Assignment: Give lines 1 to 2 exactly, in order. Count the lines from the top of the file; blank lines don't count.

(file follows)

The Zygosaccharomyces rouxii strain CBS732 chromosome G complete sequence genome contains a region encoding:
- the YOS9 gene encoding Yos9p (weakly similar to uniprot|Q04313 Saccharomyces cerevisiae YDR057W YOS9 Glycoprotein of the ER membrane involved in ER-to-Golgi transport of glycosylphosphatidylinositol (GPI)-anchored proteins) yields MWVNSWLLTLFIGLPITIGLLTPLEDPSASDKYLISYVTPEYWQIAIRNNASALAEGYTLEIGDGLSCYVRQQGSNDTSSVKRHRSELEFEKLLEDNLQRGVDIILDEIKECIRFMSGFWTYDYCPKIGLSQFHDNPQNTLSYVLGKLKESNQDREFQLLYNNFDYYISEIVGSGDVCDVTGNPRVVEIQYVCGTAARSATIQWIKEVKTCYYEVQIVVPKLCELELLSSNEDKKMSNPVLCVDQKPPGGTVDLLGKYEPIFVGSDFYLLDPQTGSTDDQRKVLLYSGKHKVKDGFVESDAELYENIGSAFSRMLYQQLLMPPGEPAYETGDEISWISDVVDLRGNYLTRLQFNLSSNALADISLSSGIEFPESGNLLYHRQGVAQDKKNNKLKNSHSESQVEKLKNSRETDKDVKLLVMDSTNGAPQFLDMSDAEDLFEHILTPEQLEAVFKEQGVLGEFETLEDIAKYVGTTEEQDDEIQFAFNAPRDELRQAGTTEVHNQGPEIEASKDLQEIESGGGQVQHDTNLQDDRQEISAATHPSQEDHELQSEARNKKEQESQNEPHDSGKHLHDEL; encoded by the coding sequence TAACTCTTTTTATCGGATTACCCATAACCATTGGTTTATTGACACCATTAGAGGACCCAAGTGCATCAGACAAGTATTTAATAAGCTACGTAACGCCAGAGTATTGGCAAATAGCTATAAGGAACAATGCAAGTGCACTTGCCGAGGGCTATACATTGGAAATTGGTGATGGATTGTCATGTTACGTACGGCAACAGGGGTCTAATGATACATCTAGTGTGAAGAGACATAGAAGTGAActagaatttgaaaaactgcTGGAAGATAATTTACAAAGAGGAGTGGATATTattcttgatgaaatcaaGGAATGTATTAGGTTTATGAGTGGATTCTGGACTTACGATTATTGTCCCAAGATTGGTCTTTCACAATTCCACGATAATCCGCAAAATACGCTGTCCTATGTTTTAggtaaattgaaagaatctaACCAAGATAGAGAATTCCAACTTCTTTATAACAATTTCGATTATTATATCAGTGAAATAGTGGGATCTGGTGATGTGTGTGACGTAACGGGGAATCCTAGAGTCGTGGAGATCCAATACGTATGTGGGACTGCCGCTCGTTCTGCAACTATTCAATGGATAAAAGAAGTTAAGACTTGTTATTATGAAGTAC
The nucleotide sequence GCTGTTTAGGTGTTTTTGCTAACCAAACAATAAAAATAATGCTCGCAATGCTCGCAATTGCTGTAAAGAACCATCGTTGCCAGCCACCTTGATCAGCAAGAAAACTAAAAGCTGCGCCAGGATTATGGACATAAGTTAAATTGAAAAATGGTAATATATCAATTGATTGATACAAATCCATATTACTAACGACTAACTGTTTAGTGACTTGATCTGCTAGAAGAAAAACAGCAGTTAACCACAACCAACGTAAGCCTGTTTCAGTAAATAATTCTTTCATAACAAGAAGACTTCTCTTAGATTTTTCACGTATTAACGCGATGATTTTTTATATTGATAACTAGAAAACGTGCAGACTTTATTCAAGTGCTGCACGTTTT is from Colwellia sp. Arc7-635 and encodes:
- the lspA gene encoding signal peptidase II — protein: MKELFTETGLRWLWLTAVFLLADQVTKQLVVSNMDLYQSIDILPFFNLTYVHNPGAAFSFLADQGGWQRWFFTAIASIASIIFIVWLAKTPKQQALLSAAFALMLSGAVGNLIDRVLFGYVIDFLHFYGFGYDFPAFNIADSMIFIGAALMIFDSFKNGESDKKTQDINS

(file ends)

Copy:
The Zygosaccharomyces rouxii strain CBS732 chromosome G complete sequence genome contains a region encoding:
- the YOS9 gene encoding Yos9p (weakly similar to uniprot|Q04313 Saccharomyces cerevisiae YDR057W YOS9 Glycoprotein of the ER membrane involved in ER-to-Golgi transport of glycosylphosphatidylinositol (GPI)-anchored proteins) yields MWVNSWLLTLFIGLPITIGLLTPLEDPSASDKYLISYVTPEYWQIAIRNNASALAEGYTLEIGDGLSCYVRQQGSNDTSSVKRHRSELEFEKLLEDNLQRGVDIILDEIKECIRFMSGFWTYDYCPKIGLSQFHDNPQNTLSYVLGKLKESNQDREFQLLYNNFDYYISEIVGSGDVCDVTGNPRVVEIQYVCGTAARSATIQWIKEVKTCYYEVQIVVPKLCELELLSSNEDKKMSNPVLCVDQKPPGGTVDLLGKYEPIFVGSDFYLLDPQTGSTDDQRKVLLYSGKHKVKDGFVESDAELYENIGSAFSRMLYQQLLMPPGEPAYETGDEISWISDVVDLRGNYLTRLQFNLSSNALADISLSSGIEFPESGNLLYHRQGVAQDKKNNKLKNSHSESQVEKLKNSRETDKDVKLLVMDSTNGAPQFLDMSDAEDLFEHILTPEQLEAVFKEQGVLGEFETLEDIAKYVGTTEEQDDEIQFAFNAPRDELRQAGTTEVHNQGPEIEASKDLQEIESGGGQVQHDTNLQDDRQEISAATHPSQEDHELQSEARNKKEQESQNEPHDSGKHLHDEL; encoded by the coding sequence TAACTCTTTTTATCGGATTACCCATAACCATTGGTTTATTGACACCATTAGAGGACCCAAGTGCATCAGACAAGTATTTAATAAGCTACGTAACGCCAGAGTATTGGCAAATAGCTATAAGGAACAATGCAAGTGCACTTGCCGAGGGCTATACATTGGAAATTGGTGATGGATTGTCATGTTACGTACGGCAACAGGGGTCTAATGATACATCTAGTGTGAAGAGACATAGAAGTGAActagaatttgaaaaactgcTGGAAGATAATTTACAAAGAGGAGTGGATATTattcttgatgaaatcaaGGAATGTATTAGGTTTATGAGTGGATTCTGGACTTACGATTATTGTCCCAAGATTGGTCTTTCACAATTCCACGATAATCCGCAAAATACGCTGTCCTATGTTTTAggtaaattgaaagaatctaACCAAGATAGAGAATTCCAACTTCTTTATAACAATTTCGATTATTATATCAGTGAAATAGTGGGATCTGGTGATGTGTGTGACGTAACGGGGAATCCTAGAGTCGTGGAGATCCAATACGTATGTGGGACTGCCGCTCGTTCTGCAACTATTCAATGGATAAAAGAAGTTAAGACTTGTTATTATGAAGTAC